James Holmes
James Holmes

Bomb disposal experts are preparing to send a robot to detonate a sophisticated booby-trap in the apartment of James Holmes, the accused in the Aurora, Colorado, shooting.

The police could not access the dwelling on Friday as they believed that explosives had been primed to explode on entry.

Holmes' living room was found to be crisscrossed with trip wires connected to what appeared to be plastic bottles containing an unknown liquid, Chris Henderson, Aurora's deputy fire chief, told Reuters.

"I've personally never seen anything like what we've found in there," said Aurora police chief Dan Oates.

According to the police, Holmes even set a timer to play loud music on a loop, in an apparent attempt to encourage neighbours to complain, thereby luring police into the house.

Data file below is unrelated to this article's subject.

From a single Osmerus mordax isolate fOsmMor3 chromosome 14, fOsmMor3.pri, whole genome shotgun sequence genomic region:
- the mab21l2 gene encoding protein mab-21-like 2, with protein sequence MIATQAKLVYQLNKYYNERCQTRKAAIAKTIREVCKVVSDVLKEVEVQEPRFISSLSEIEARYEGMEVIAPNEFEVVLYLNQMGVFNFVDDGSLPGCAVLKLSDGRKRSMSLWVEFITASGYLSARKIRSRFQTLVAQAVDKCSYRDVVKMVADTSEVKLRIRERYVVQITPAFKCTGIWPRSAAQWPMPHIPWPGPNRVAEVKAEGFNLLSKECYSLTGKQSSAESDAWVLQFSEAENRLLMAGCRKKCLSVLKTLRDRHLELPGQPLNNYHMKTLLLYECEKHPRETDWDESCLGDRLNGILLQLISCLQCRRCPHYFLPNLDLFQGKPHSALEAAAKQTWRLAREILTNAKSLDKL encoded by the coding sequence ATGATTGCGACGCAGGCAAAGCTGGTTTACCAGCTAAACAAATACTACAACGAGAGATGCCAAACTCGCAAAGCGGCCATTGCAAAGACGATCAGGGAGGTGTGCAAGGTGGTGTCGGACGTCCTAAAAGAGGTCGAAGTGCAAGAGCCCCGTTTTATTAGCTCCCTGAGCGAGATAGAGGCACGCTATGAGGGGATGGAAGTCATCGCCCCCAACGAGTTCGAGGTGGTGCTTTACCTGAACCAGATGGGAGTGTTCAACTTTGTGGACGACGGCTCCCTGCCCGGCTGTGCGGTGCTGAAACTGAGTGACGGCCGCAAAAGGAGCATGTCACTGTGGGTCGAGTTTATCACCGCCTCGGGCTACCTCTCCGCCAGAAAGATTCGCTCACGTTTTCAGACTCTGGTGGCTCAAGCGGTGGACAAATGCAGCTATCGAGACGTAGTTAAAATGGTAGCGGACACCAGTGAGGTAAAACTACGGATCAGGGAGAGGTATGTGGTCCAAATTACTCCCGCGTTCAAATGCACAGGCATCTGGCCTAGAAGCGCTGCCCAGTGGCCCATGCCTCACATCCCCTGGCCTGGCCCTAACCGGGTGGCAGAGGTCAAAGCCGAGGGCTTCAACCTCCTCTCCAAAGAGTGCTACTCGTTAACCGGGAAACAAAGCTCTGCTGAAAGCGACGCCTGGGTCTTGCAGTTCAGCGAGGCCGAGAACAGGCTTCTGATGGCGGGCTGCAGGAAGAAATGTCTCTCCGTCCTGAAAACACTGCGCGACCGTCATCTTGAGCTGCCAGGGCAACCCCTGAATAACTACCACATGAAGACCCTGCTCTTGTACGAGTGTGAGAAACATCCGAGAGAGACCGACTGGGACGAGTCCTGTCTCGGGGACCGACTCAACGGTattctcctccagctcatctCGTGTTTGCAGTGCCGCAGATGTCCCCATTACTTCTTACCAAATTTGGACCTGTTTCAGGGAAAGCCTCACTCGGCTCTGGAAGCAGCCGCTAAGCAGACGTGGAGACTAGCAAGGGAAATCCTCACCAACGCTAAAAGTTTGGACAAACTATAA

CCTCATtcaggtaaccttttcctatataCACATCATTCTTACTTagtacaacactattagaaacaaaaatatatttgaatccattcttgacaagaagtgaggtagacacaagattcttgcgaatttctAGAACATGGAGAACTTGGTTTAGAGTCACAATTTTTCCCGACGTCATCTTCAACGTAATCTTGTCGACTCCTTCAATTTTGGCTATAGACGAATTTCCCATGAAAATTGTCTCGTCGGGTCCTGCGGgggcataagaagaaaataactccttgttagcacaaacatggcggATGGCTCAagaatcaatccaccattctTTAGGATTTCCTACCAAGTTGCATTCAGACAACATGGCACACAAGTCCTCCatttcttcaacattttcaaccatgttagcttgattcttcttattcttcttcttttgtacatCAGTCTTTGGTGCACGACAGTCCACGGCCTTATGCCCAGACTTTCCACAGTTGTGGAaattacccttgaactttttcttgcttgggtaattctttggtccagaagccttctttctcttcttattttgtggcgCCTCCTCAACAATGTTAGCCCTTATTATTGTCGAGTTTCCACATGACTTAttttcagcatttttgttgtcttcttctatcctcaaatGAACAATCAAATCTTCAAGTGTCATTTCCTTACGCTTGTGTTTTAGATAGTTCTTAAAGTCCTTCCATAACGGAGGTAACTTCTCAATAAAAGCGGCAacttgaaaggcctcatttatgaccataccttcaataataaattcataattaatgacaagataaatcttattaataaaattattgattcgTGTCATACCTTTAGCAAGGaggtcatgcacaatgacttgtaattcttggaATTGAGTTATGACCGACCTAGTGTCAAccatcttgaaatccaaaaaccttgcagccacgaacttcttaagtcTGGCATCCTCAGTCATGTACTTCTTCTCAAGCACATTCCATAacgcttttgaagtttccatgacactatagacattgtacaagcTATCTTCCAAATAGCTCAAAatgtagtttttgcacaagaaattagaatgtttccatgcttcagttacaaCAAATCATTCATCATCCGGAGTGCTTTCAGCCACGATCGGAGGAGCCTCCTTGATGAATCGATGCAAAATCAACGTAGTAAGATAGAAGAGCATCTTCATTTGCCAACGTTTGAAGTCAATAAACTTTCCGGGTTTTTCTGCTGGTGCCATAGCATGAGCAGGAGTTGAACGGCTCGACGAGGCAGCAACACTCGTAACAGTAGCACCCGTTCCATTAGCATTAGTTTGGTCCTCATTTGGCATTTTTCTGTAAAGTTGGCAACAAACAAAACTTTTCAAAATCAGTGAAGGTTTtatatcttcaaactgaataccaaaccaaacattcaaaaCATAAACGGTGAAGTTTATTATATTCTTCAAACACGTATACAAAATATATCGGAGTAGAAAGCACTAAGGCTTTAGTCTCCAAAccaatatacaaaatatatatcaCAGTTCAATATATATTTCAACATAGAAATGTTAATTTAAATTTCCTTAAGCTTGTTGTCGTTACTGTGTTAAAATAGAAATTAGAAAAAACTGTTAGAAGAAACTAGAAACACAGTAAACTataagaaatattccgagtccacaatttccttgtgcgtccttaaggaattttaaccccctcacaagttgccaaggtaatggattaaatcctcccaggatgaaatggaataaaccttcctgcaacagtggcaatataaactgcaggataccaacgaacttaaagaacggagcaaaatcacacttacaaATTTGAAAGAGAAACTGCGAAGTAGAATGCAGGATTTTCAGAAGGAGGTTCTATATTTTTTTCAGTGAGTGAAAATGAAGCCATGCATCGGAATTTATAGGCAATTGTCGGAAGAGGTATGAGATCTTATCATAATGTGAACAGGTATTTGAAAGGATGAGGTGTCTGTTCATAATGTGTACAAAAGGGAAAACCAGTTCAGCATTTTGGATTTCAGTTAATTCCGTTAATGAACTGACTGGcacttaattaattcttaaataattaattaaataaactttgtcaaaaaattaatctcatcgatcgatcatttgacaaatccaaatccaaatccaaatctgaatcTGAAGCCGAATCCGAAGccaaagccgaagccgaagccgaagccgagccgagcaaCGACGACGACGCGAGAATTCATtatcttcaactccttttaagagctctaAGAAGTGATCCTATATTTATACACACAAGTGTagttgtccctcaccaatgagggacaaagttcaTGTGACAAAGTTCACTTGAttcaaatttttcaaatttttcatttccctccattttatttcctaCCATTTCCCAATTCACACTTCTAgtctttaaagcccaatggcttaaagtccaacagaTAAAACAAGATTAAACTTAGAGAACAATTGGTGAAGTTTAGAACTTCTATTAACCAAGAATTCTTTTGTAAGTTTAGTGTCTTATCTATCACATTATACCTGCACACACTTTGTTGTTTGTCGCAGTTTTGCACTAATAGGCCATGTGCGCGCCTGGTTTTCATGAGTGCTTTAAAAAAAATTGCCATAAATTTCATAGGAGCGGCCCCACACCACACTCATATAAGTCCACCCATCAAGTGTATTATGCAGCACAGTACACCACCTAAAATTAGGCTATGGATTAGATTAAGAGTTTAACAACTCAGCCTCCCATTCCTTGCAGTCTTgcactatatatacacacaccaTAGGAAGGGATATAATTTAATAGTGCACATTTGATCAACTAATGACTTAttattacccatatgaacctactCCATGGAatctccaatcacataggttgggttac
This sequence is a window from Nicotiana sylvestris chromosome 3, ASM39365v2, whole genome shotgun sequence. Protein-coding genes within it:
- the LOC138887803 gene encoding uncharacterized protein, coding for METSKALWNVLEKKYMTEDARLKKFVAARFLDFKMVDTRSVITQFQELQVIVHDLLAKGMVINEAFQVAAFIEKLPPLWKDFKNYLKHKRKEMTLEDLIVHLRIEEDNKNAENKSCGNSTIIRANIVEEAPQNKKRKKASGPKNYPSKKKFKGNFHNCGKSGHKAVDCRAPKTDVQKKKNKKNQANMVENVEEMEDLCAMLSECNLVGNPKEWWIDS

"If he was shot and killed, it is without a doubt that these ... booby traps were there to murder and inflict casualties upon first responders," a police source told Reuters.

Holmes was armed with an AR-15 assault rifle, a 12-gauge shotgun and a Glock .40 calibre handgun. Police found an additional Glock .40 calibre handgun in his car, parked just outside the cinema's rear emergency exit, Reuters reported.

According to the police, the accused had made online purchases of 6,000 rounds of ammunition in the past 60 days.

Twelve people were killed and at least 50 injured in the shooting. Holmes stormed into the cinema dressed in black armour and wearing a gas mask.

He released a gas canister into the audience and started shooting people at point blank range. At first, the audience thought it was part of a promotional stunt.

Meanwhile, a candle-lit vigil has taken place in Aurora, where hundreds of people have gathered to say prayers for the victims.